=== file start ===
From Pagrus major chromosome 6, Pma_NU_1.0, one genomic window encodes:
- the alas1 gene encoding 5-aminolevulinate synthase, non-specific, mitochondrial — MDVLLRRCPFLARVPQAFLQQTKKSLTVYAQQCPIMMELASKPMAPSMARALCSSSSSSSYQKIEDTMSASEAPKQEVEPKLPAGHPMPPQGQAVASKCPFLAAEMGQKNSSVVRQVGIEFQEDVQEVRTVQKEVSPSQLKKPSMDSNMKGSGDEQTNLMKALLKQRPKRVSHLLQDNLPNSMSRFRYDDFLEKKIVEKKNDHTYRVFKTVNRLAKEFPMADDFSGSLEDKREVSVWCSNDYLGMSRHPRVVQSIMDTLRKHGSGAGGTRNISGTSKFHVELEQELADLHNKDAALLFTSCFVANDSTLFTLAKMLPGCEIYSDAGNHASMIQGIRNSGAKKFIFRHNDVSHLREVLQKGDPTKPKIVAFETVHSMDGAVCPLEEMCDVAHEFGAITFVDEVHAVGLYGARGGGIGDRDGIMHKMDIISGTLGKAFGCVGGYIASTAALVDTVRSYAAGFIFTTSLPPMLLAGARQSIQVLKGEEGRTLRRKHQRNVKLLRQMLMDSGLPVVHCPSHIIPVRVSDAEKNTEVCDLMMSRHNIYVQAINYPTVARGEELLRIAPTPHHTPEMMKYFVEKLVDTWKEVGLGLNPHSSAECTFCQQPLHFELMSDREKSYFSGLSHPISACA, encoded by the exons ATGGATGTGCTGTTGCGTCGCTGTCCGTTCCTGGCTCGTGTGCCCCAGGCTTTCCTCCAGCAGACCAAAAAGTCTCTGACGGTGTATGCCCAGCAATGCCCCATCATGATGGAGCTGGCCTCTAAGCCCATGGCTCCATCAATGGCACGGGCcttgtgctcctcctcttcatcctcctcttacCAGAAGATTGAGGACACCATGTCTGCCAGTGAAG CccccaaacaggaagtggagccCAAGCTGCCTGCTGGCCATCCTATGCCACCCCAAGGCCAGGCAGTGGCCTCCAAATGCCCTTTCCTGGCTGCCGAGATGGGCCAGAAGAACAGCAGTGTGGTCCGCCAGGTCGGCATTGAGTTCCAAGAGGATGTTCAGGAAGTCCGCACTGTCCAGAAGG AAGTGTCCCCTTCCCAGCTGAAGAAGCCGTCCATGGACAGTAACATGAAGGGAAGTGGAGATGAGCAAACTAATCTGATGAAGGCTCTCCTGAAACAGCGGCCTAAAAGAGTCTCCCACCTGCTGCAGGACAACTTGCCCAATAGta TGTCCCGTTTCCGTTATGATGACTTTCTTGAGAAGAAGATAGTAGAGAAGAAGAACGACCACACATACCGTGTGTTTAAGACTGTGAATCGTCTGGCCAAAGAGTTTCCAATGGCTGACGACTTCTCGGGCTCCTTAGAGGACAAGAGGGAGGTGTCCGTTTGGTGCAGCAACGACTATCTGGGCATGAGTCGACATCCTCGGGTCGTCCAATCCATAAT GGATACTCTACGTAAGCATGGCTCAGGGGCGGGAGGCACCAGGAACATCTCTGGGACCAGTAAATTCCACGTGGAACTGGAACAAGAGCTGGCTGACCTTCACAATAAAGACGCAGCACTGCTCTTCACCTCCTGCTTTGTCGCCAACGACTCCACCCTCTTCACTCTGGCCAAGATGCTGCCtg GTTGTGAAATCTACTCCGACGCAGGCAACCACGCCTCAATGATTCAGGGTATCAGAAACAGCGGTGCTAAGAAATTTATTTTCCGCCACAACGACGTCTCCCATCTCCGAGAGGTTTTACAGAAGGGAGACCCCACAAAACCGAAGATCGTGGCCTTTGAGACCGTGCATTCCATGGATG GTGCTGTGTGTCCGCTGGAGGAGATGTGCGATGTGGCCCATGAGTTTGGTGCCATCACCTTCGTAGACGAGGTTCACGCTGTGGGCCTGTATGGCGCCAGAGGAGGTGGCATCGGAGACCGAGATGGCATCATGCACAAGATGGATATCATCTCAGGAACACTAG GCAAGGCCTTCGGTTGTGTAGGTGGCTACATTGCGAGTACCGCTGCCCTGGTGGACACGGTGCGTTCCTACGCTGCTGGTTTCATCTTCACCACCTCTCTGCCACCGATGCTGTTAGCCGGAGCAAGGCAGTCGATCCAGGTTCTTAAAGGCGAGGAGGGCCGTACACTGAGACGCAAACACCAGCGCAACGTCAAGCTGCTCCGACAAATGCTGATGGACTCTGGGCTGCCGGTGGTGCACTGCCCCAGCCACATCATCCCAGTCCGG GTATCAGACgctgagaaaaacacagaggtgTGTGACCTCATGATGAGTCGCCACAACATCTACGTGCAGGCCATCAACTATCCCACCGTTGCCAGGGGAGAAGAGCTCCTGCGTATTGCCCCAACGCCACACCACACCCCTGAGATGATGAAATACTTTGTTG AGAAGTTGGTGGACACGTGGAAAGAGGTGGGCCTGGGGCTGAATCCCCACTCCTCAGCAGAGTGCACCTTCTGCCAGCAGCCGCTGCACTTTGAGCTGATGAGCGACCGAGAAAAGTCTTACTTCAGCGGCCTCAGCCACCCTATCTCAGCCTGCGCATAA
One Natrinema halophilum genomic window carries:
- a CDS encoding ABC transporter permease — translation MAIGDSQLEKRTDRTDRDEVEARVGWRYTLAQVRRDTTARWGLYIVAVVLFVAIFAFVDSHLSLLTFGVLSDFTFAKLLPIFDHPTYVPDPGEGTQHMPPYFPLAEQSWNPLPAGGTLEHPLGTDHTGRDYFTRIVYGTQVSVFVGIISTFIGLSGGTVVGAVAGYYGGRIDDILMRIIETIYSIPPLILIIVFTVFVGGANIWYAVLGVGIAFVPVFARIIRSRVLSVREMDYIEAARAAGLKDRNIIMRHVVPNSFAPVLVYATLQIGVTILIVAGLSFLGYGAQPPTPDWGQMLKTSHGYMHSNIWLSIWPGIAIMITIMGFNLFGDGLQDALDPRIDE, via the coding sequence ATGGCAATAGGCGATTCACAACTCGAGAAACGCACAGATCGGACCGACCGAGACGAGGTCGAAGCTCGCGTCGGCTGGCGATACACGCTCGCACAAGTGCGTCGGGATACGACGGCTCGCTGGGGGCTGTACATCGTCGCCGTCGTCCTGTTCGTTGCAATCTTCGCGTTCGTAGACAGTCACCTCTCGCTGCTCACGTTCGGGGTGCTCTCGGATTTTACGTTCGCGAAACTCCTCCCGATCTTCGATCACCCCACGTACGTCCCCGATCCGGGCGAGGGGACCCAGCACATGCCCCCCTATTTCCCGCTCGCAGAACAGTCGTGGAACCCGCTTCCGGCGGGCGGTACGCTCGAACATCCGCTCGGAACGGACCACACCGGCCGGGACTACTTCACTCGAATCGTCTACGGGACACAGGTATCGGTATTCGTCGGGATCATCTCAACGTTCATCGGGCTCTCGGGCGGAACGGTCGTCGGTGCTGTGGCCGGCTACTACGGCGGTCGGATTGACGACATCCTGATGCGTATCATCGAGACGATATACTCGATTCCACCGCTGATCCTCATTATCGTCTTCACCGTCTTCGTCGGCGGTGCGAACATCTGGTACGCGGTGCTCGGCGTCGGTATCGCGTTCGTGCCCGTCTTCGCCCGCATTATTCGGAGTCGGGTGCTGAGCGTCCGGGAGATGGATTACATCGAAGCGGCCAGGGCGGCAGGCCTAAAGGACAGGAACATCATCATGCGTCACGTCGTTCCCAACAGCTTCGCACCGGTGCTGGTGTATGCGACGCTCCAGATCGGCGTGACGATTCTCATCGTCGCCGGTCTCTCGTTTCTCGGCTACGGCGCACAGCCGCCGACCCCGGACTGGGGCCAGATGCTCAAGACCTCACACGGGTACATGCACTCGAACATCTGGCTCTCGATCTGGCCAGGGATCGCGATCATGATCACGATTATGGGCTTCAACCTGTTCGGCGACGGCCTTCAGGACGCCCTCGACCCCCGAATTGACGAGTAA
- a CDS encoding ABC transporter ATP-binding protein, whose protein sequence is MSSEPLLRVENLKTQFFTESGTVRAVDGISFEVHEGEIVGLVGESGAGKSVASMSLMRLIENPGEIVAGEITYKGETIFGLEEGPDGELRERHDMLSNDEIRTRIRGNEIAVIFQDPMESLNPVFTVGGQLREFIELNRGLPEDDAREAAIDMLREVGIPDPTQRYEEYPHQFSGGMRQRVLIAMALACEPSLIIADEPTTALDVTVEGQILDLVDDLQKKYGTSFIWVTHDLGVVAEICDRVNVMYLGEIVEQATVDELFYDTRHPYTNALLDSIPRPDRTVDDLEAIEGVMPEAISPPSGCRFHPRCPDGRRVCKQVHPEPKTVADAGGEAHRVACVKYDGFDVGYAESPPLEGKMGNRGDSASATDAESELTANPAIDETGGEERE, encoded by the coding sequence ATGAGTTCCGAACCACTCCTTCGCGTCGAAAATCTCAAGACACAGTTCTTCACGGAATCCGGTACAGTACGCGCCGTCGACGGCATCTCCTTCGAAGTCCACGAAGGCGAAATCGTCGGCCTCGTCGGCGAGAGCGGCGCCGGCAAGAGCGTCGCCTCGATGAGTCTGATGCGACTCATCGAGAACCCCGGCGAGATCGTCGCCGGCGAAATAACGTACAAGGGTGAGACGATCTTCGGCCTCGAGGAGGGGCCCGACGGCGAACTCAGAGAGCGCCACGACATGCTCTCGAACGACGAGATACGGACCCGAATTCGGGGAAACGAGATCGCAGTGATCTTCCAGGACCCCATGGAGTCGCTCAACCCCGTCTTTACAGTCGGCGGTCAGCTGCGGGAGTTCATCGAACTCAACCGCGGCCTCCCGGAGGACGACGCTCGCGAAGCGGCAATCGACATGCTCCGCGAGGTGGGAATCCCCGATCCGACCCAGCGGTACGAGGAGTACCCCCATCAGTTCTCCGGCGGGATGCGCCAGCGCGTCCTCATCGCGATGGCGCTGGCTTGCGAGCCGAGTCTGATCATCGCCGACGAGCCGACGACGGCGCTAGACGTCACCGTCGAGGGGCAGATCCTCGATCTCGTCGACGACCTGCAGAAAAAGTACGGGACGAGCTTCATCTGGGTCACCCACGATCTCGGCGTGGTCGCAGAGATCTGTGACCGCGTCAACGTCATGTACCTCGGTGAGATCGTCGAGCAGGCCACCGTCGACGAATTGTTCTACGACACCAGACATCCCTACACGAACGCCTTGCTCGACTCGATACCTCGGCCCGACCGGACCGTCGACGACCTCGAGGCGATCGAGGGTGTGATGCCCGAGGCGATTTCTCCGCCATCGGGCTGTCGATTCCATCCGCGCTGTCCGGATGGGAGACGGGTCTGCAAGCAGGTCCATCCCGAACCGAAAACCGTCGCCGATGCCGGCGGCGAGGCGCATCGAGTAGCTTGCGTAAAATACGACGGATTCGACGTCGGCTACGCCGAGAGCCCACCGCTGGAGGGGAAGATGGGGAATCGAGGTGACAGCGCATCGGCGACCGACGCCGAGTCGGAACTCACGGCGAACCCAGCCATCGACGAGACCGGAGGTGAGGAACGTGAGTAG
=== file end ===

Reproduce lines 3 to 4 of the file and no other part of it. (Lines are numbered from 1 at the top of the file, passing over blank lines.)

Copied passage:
One Natrinema halophilum genomic window carries:
- a CDS encoding ABC transporter permease — translation MAIGDSQLEKRTDRTDRDEVEARVGWRYTLAQVRRDTTARWGLYIVAVVLFVAIFAFVDSHLSLLTFGVLSDFTFAKLLPIFDHPTYVPDPGEGTQHMPPYFPLAEQSWNPLPAGGTLEHPLGTDHTGRDYFTRIVYGTQVSVFVGIISTFIGLSGGTVVGAVAGYYGGRIDDILMRIIETIYSIPPLILIIVFTVFVGGANIWYAVLGVGIAFVPVFARIIRSRVLSVREMDYIEAARAAGLKDRNIIMRHVVPNSFAPVLVYATLQIGVTILIVAGLSFLGYGAQPPTPDWGQMLKTSHGYMHSNIWLSIWPGIAIMITIMGFNLFGDGLQDALDPRIDE, via the coding sequence ATGGCAATAGGCGATTCACAACTCGAGAAACGCACAGATCGGACCGACCGAGACGAGGTCGAAGCTCGCGTCGGCTGGCGATACACGCTCGCACAAGTGCGTCGGGATACGACGGCTCGCTGGGGGCTGTACATCGTCGCCGTCGTCCTGTTCGTTGCAATCTTCGCGTTCGTAGACAGTCACCTCTCGCTGCTCACGTTCGGGGTGCTCTCGGATTTTACGTTCGCGAAACTCCTCCCGATCTTCGATCACCCCACGTACGTCCCCGATCCGGGCGAGGGGACCCAGCACATGCCCCCCTATTTCCCGCTCGCAGAACAGTCGTGGAACCCGCTTCCGGCGGGCGGTACGCTCGAACATCCGCTCGGAACGGACCACACCGGCCGGGACTACTTCACTCGAATCGTCTACGGGACACAGGTATCGGTATTCGTCGGGATCATCTCAACGTTCATCGGGCTCTCGGGCGGAACGGTCGTCGGTGCTGTGGCCGGCTACTACGGCGGTCGGATTGACGACATCCTGATGCGTATCATCGAGACGATATACTCGATTCCACCGCTGATCCTCATTATCGTCTTCACCGTCTTCGTCGGCGGTGCGAACATCTGGTACGCGGTGCTCGGCGTCGGTATCGCGTTCGTGCCCGTCTTCGCCCGCATTATTCGGAGTCGGGTGCTGAGCGTCCGGGAGATGGATTACATCGAAGCGGCCAGGGCGGCAGGCCTAAAGGACAGGAACATCATCATGCGTCACGTCGTTCCCAACAGCTTCGCACCGGTGCTGGTGTATGCGACGCTCCAGATCGGCGTGACGATTCTCATCGTCGCCGGTCTCTCGTTTCTCGGCTACGGCGCACAGCCGCCGACCCCGGACTGGGGCCAGATGCTCAAGACCTCACACGGGTACATGCACTCGAACATCTGGCTCTCGATCTGGCCAGGGATCGCGATCATGATCACGATTATGGGCTTCAACCTGTTCGGCGACGGCCTTCAGGACGCCCTCGACCCCCGAATTGACGAGTAA